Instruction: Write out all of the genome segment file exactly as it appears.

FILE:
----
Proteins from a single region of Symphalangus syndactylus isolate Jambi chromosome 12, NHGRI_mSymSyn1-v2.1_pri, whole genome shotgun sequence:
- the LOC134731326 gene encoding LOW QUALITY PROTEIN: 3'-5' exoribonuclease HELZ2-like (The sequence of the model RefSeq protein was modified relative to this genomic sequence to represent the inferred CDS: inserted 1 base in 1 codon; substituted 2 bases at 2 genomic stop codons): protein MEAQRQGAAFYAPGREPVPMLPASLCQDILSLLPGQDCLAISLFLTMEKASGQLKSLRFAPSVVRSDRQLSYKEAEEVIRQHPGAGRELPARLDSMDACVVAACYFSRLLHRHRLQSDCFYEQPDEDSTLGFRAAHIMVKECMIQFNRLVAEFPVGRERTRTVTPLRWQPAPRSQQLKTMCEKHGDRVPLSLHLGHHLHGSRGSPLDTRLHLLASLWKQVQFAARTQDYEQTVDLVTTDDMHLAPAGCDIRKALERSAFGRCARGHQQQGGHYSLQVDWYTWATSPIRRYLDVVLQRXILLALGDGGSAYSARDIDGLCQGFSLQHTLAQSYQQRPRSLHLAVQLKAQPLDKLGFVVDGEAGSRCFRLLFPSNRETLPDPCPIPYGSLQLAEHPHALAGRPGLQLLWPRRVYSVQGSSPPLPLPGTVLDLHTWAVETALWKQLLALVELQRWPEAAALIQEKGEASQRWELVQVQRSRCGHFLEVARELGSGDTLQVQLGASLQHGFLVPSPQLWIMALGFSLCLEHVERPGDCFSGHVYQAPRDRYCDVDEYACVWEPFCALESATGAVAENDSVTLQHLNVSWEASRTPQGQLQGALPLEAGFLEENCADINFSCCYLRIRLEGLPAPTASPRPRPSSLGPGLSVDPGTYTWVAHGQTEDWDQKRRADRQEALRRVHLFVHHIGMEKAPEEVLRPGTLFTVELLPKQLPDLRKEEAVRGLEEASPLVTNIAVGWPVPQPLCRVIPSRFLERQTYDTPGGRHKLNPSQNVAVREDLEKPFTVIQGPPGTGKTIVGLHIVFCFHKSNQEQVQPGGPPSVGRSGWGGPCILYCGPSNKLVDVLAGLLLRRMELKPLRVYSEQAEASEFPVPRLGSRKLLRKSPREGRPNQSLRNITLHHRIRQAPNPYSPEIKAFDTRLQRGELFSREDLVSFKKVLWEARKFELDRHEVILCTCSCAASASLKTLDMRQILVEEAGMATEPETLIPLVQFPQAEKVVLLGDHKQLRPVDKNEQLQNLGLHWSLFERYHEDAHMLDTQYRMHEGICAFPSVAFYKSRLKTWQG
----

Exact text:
Proteins from a single region of Symphalangus syndactylus isolate Jambi chromosome 12, NHGRI_mSymSyn1-v2.1_pri, whole genome shotgun sequence:
- the LOC134731326 gene encoding LOW QUALITY PROTEIN: 3'-5' exoribonuclease HELZ2-like (The sequence of the model RefSeq protein was modified relative to this genomic sequence to represent the inferred CDS: inserted 1 base in 1 codon; substituted 2 bases at 2 genomic stop codons): protein MEAQRQGAAFYAPGREPVPMLPASLCQDILSLLPGQDCLAISLFLTMEKASGQLKSLRFAPSVVRSDRQLSYKEAEEVIRQHPGAGRELPARLDSMDACVVAACYFSRLLHRHRLQSDCFYEQPDEDSTLGFRAAHIMVKECMIQFNRLVAEFPVGRERTRTVTPLRWQPAPRSQQLKTMCEKHGDRVPLSLHLGHHLHGSRGSPLDTRLHLLASLWKQVQFAARTQDYEQTVDLVTTDDMHLAPAGCDIRKALERSAFGRCARGHQQQGGHYSLQVDWYTWATSPIRRYLDVVLQRXILLALGDGGSAYSARDIDGLCQGFSLQHTLAQSYQQRPRSLHLAVQLKAQPLDKLGFVVDGEAGSRCFRLLFPSNRETLPDPCPIPYGSLQLAEHPHALAGRPGLQLLWPRRVYSVQGSSPPLPLPGTVLDLHTWAVETALWKQLLALVELQRWPEAAALIQEKGEASQRWELVQVQRSRCGHFLEVARELGSGDTLQVQLGASLQHGFLVPSPQLWIMALGFSLCLEHVERPGDCFSGHVYQAPRDRYCDVDEYACVWEPFCALESATGAVAENDSVTLQHLNVSWEASRTPQGQLQGALPLEAGFLEENCADINFSCCYLRIRLEGLPAPTASPRPRPSSLGPGLSVDPGTYTWVAHGQTEDWDQKRRADRQEALRRVHLFVHHIGMEKAPEEVLRPGTLFTVELLPKQLPDLRKEEAVRGLEEASPLVTNIAVGWPVPQPLCRVIPSRFLERQTYDTPGGRHKLNPSQNVAVREDLEKPFTVIQGPPGTGKTIVGLHIVFCFHKSNQEQVQPGGPPSVGRSGWGGPCILYCGPSNKLVDVLAGLLLRRMELKPLRVYSEQAEASEFPVPRLGSRKLLRKSPREGRPNQSLRNITLHHRIRQAPNPYSPEIKAFDTRLQRGELFSREDLVSFKKVLWEARKFELDRHEVILCTCSCAASASLKTLDMRQILVEEAGMATEPETLIPLVQFPQAEKVVLLGDHKQLRPVDKNEQLQNLGLHWSLFERYHEDAHMLDTQYRMHEGICAFPSVAFYKSRLKTWQG